WASHINGTON — SpaceX is getting a second launch pad on the West Coast after gaining approval to lease Space Launch Complex 6 (SLC-6) at Vandenberg Space Force Base, California, a historic site previously occupied by United Launch Alliance.
Space Launch Delta 30, the Space Force unit that manages the West Coast launch ranges, announced April 24 that SpaceX will use the pad to launch Falcon rockets.
SpaceX is expanding operations at Vandenberg – it has leased SLC-4 since 2015 — following a period of extraordinary growth fueled by commercial launch demand and the deployment of its Starlink internet mega-constellation. SLC-6 would be SpaceX’s fifth launch site in the United States. Besides SLC-4 at Vandenberg, it has two launch pads in Florida and one at Starbase in south Texas.
The company launched 61 orbital missions in 2022, nearly doubling its previous single-year record of 31 launches set in 2021. It has set a goal of 100 launches for 2023.
The enormous SLC-6 launch site went up for grabs after the final flight of ULA’s Delta 4 Heavy on Sept. 24. ULA will consolidate West Coast launch operations for its new vehicle Vulcan Centaur at SLC-3, where Atlas 5 lifted off for the last time in November.
“This is an exciting time for Vandenberg Space Force Base,” said Col. Robert Long, commander of Space Launch Delta 30. “This agreement will add to the rich history of SLC-6 and builds on the already strong partnership with SpaceX.”
SCL-6 was originally built in the 1960s to launch the Air Force’s never-flown Manned Orbital Laboratory. It was repurposed in the 1980s as a dedicated launch and landing site for military space shuttle missions. But Air Force mothballed the California site without ever conducting a West Coast shuttle launch. It reactivated the site in the 1990s for a handful of Lockheed Martin Athena launches and turned it over to ULA in 2006 for the Delta 4 program.
Northrop Grumman in 2019 announced it planned to use SLC-6 to launch the Omega solid rocket that it was developing for the National Security Space Launch Phase 2 competition. But the company discontinued the program after losing out to ULA and SpaceX for the NSSL Phase 2 contracts.
U.S. launch ranges in transition
In an interview last week at the Space Symposium in Colorado Springs, Long said there were “many interested parties” competing for the SLC-6 lease.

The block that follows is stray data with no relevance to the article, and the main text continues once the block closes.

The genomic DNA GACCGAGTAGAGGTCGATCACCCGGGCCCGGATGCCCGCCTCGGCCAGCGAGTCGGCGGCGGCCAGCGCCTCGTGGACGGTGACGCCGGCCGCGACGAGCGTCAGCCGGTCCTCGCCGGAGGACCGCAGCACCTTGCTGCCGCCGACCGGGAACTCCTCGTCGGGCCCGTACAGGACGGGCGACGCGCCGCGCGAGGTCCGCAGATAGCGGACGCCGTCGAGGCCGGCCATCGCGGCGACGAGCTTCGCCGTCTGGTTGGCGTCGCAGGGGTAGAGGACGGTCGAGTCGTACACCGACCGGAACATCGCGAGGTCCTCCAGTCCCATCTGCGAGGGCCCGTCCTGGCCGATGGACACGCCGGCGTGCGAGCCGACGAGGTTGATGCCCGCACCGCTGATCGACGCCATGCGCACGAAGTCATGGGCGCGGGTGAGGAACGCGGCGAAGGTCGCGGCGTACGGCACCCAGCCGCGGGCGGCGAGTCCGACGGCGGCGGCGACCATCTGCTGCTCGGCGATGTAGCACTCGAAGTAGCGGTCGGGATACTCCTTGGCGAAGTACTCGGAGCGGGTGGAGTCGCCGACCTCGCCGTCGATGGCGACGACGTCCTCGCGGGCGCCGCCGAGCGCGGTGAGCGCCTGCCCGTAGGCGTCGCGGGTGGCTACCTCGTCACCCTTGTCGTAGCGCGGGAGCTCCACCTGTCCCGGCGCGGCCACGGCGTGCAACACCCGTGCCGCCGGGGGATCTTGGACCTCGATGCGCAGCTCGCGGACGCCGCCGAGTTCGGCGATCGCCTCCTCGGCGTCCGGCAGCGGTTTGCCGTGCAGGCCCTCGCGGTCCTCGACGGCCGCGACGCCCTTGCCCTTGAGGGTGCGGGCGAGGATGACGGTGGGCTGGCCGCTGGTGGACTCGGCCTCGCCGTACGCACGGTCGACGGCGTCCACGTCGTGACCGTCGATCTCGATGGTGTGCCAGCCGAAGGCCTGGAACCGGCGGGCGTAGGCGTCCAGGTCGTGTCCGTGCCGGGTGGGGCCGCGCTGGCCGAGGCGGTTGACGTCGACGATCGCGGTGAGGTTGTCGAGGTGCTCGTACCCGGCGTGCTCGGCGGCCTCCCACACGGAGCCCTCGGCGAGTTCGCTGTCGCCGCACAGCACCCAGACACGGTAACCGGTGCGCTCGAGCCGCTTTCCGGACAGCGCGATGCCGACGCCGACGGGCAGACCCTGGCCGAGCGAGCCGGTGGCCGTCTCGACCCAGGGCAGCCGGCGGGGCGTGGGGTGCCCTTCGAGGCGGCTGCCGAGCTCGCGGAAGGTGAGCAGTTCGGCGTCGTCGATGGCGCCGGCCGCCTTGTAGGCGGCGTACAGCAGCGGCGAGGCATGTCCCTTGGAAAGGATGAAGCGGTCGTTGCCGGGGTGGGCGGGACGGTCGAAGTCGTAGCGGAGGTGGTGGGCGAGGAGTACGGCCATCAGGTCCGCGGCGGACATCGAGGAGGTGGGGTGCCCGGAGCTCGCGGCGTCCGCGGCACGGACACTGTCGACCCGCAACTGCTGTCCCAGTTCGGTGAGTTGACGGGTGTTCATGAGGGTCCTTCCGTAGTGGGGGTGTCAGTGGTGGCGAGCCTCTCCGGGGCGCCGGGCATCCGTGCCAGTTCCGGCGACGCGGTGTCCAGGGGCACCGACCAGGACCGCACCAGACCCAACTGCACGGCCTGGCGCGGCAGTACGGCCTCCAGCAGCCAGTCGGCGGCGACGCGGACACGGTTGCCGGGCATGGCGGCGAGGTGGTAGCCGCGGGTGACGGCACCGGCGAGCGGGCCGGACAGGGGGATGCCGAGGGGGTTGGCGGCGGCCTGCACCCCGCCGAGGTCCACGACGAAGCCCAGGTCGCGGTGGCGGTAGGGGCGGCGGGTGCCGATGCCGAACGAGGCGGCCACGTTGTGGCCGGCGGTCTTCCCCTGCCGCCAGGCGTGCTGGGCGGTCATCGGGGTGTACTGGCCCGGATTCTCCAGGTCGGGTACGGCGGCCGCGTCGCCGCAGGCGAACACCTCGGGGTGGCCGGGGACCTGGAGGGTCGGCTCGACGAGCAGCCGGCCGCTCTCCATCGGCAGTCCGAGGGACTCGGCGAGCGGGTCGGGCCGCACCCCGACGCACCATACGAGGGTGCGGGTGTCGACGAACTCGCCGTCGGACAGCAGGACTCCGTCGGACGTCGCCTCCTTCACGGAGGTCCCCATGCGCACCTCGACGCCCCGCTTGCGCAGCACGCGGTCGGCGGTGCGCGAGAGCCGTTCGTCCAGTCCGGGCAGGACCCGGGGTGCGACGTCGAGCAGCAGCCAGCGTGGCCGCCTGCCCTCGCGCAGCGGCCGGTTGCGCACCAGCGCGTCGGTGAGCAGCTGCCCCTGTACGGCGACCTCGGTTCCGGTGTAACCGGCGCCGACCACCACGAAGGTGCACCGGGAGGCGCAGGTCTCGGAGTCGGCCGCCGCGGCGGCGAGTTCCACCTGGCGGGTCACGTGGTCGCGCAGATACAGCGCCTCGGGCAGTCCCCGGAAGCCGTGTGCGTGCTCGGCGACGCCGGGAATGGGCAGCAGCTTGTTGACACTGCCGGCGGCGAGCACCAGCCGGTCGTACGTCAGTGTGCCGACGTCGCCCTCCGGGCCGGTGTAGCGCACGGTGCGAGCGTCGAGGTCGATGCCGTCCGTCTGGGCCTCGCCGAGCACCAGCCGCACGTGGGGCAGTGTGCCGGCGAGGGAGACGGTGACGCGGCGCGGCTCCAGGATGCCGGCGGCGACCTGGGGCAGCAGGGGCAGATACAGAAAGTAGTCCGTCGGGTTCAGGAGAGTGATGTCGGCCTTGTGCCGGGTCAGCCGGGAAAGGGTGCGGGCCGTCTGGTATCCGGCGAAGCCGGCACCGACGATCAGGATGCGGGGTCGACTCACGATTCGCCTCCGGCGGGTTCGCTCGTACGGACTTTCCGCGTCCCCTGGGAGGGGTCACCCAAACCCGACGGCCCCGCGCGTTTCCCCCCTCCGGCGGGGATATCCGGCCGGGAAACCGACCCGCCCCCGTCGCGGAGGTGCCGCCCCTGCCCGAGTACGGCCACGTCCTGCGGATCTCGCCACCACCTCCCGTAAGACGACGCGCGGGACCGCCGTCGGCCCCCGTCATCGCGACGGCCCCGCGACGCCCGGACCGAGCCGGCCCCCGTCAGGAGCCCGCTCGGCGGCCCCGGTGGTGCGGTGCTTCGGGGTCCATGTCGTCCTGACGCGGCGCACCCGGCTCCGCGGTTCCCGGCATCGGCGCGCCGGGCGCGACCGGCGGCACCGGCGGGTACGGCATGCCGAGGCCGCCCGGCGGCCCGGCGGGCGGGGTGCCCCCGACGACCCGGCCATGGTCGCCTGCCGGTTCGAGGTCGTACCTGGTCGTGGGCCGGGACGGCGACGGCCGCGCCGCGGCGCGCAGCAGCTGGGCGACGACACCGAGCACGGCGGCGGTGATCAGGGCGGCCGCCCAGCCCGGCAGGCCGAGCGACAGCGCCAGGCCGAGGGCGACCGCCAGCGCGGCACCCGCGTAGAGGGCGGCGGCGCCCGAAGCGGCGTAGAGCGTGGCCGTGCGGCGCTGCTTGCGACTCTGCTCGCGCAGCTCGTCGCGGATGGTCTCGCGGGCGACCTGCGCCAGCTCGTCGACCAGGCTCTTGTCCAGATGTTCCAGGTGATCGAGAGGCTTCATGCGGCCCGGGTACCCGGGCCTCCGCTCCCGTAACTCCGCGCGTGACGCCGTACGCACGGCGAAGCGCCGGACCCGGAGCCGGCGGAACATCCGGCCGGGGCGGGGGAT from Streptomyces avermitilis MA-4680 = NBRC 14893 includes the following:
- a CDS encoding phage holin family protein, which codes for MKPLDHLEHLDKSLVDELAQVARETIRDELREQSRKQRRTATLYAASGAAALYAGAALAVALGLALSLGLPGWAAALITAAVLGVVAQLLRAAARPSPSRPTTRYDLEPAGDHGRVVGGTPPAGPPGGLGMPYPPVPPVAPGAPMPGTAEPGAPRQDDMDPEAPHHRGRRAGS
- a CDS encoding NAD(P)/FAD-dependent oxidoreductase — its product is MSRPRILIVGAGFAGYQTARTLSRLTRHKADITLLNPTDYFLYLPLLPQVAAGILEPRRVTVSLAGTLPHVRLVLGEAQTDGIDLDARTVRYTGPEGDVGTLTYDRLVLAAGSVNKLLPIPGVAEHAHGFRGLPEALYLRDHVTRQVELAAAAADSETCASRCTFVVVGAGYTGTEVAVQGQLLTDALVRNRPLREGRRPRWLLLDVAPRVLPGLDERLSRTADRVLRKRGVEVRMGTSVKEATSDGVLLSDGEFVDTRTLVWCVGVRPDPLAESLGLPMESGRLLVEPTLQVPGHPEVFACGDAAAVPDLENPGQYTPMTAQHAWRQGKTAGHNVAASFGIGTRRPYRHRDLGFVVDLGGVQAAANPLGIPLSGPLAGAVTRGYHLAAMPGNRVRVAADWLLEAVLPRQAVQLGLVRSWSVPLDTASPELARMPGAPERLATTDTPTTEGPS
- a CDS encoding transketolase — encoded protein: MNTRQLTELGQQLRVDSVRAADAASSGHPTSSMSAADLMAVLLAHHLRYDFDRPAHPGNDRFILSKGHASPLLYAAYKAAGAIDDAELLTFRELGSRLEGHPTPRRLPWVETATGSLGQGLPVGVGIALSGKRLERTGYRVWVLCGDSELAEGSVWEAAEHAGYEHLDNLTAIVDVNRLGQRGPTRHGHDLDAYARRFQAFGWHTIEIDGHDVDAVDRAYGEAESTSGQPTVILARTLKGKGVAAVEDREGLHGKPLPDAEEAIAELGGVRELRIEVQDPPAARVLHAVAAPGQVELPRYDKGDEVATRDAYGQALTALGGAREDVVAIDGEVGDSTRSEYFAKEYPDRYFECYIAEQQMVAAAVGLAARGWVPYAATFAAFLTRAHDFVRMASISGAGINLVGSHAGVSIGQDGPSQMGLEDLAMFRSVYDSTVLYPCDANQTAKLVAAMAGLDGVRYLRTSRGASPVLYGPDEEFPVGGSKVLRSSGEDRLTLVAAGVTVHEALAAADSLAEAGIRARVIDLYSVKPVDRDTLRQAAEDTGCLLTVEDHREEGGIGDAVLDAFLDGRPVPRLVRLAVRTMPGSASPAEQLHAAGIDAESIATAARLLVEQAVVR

He said the Space Force looks at many different factors when allocating launch facilities to commercial providers. “Anytime you take a launch site and you tie that up for years or decades, you want to make sure the government is getting value out of that launch property. And so we go through that entire assessment and then make a decision on who comes next.”
Col. James Horne, deputy director of launch and range operations at the Space Force’s Space Systems Command, said partnerships with commercial launch providers are a matter of national security because the military relies on these companies for access to space.
Both the East Coast and West Coast launch ranges are taking significant steps to accommodate commercial growth, he told SpaceNews.
The Florida ranges at Cape Canaveral and Kennedy Space Center are projecting 92 orbital launches in 2023, compared to 57 in 2022. At Vandenberg, launches are expected to double from 19 last year to nearly 40 in 2023.
“We benefit from the innovation in the commercial industry,” said Horne.
Col Mark Shoemaker, vice commander of the Space Launch Delta 45 unit that oversees Cape Canaveral, noted that launch cadence is one way the United States and China compete as space powers.
The United States in 2021 for the first time was outpaced by China which launched 55 space missions, compared to 43 by the U.S.
“It’s all about space access,” Shoemaker said in an interview. “And there’s no space access without the spaceports, and what we’re doing is enabling the nation’s capacity in space, whether it’s for national security, civil or commercial.”
As the owners of the launch ranges, “we need to stay ahead of this wave of need from the industry, and we need to do it from a military and national security perspective, but we need to do that in partnership with our commercial companies,” Long said.
Conversations with launch executives at the recent Space Symposium “confirmed that the tempo is not going to decrease anytime in the near future,” Long added. And those forecasts strongly shape the Space Force’s launch pad allocation strategies.
Horne noted that the Pentagon’s proposed five-year budget for fiscal years 2024-2028 has $1 billion worth of investments in federal spaceport infrastructure. “We’re ramping up,” he said.
At the Cape, particularly, there is “limited real estate,” Horne said, so the Space Force continuously works with the Federal Aviation Administration, NASA and other agencies to figure out ways to squeeze in more launch opportunities.
Shoemaker pointed out that the ranges typically approve a much larger number of launches than actually take place. “It’s because the satellites are not ready for many of the launches we’re ready to support.”
The Space Force, meanwhile, has advocated for a commercial business model that would allow the ranges to operate more like airports or seaports, Horne noted. This would help support growth initiatives the industry has asked for.
By law, DoD pays to operate and maintain the ranges and cannot accept private funding for infrastructure upgrades. Horne said the Space Force is open to other business models as long as they don’t impact the competitiveness of the U.S. industry.
Some of these reforms are being considered by Congress and would require new legislation. “We want to be able to launch 300 missions a year” between the East and West ranges, Horne said, as long as it can be done without compromising safety. “We will do what we need for national security purposes and still maximize the opportunity for commercial industry.”